They want a strip joint next to these nuns and they aren’t going to give an inch until they get it. Earlier in the on-going battle the owner of the club played the Christian-bashing card.

Dont “… impose your religious beliefs,” he said.

Uh-huh.

This guy makes his living by treating women like animals in a zoo. I can certainly see why he wouldn’t welcome the nun’s “religious beliefs” on his premises. What I don’t understand is why he has fought so hard to put his premises on the nun’s doorstep.

Why is it so very important to place a strip club next to this convent? You’d think that piece of land was the last place in the continental United States that was available for such uplifting civic projects. The people who run this town are dug in on this. Is Stone Park in some sort of strip club competition with another town? Do they perceive a strip club gap developing that they have to fill?

The strip club is called “Get It,” which I think says a lot about the services it plans to offer. The intention was to open this club during Holy Week 2012. I think that speaks for itself. 

The war is one year on and the sisters are still holding their ground. They recently held a rally to celebrate this fact, which says a lot in itself.

As many as 500 people have gathered for a prayer vigil. More than 3,000 people have signed petitions against the Club.

“It’s not only for the sisters, but for the community itself,” Sister Noemia Silva said. “All of our communities are praying for this; it’s just constant, constant prayer.

She compared their fight to David and Goliath. “David won the battle because he trusted the Lord. He’ll fight this battle for us.”

From CNA:

CHICAGO — Residents and religious of a small Chicago suburb rallied to celebrate their so far successful campaign against the opening of a multi-million dollar “adult entertainment” club across from a convent.
“We came together as a community, as people of faith and stood together fighting for family values against what some thought was an unbreakable giant,” Sister Noemia Silva of the Missionary Sisters of St. Charles Borromeo, Scalabrinian said at an April 22 press conference.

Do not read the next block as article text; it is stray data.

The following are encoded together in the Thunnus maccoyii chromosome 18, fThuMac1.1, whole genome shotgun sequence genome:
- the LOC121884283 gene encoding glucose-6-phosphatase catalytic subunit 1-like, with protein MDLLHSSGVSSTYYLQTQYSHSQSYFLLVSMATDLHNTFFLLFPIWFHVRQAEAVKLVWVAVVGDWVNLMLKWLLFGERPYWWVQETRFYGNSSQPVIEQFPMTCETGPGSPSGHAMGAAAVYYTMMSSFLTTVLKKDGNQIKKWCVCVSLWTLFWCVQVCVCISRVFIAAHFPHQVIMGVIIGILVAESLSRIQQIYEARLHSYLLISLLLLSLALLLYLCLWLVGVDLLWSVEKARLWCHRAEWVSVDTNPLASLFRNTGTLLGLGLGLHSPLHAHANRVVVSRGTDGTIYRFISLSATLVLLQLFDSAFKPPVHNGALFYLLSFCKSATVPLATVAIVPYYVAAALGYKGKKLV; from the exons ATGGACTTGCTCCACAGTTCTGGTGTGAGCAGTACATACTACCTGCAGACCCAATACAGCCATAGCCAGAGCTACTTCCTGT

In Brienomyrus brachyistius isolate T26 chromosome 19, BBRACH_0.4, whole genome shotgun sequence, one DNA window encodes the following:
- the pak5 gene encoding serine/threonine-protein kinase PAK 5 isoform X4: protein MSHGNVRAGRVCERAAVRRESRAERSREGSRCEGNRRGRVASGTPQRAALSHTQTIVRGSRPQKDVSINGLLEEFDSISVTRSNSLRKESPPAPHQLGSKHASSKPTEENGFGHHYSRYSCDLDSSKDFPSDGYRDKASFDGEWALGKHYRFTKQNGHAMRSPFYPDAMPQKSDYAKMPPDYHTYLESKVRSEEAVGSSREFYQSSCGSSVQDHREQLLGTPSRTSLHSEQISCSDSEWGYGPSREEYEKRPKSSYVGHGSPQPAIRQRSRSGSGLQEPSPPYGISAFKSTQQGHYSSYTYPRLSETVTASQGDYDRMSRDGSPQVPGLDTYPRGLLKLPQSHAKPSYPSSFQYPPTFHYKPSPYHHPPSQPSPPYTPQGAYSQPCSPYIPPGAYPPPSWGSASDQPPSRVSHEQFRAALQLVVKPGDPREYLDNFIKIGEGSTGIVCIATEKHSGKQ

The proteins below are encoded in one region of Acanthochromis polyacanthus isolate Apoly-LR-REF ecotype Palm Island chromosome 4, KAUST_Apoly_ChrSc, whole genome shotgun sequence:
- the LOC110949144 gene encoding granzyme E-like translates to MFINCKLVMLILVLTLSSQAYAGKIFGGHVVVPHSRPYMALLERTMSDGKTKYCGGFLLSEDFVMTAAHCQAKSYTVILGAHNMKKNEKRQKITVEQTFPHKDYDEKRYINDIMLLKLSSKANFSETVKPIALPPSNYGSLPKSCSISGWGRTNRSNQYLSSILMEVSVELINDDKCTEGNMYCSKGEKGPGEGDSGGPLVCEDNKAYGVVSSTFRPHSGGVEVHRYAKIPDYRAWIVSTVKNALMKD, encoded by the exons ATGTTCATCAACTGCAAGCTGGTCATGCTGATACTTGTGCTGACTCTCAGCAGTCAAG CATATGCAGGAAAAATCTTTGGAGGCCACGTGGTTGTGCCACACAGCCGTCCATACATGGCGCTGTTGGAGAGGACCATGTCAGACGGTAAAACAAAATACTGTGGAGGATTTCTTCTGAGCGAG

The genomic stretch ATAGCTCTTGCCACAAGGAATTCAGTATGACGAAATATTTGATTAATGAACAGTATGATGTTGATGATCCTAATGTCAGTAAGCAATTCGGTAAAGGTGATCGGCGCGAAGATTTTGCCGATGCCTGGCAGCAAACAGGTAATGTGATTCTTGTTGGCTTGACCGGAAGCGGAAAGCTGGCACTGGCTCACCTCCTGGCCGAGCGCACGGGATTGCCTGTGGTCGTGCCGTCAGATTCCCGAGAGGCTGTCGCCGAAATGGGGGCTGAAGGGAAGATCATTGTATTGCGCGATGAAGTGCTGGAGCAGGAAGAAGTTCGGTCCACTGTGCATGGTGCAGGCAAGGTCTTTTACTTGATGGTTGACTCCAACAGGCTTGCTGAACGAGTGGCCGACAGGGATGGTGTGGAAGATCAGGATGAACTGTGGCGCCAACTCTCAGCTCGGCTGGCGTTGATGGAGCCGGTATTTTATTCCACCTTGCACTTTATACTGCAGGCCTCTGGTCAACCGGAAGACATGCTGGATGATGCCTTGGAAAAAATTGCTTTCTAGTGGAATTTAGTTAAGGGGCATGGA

“It’s not only for the sisters, but for the community itself,” she told CNA in a later interview.
Outrage has erupted locally over the building of the establishment, particularly because of its location next to the missionary sisters’ convent and retirement home. Proprietors of the business have been accused of breaking state law, which requires a 1,000-foot “buffer zone” between places of worship and such businesses.

“They haven’t respected state law and so we’re going to tell them, ‘You need to respect that,” Sister Noemia Silva said. “This should not have even happened so close to a worship area.”
Although the $3 million establishment, “Get It,” was slated to open during Holy Week of 2012, it has yet to open its doors to the public largely due to community protest and a legal battle between the landowner and building owner.

Sister Noemia said the sisters, who are spread throughout 18 countries, have been praying for the intercession of St. Michael. “All of our communities are praying for this; it’s just constant, constant prayer.”

Read more: http://www.ncregister.com/daily-news/religious-sisters-celebrate-one-year-of-blocking-illinois-adult-club?utm_source=feedburner&utm_medium=feed&utm_campaign=Feed%3A+NCRegisterDailyBlog+National+Catholic+Register#When:2013-04-25%2013:47:01#ixzz2RUdAXUIu

 

 

 

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This Way of Life Fulfills Me. I am Very Happy.

 

Only God would use lung cancer as a opportunity to offer a vocation.

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Late Night Catechism

I need a break from war and rumors of war.

Enjoy.

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Catholic Sisters in Their Own Words



God calls unlikely people. He always has. What surprised these young women about their vocations?

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Sisters of Life

The Sisters of Life are a new order. Their charism is a response to the evils of our times. I can think of no work more needed than theirs.

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Pope to Women Religious: What would the Church be Without You?

Our Church needs vocations.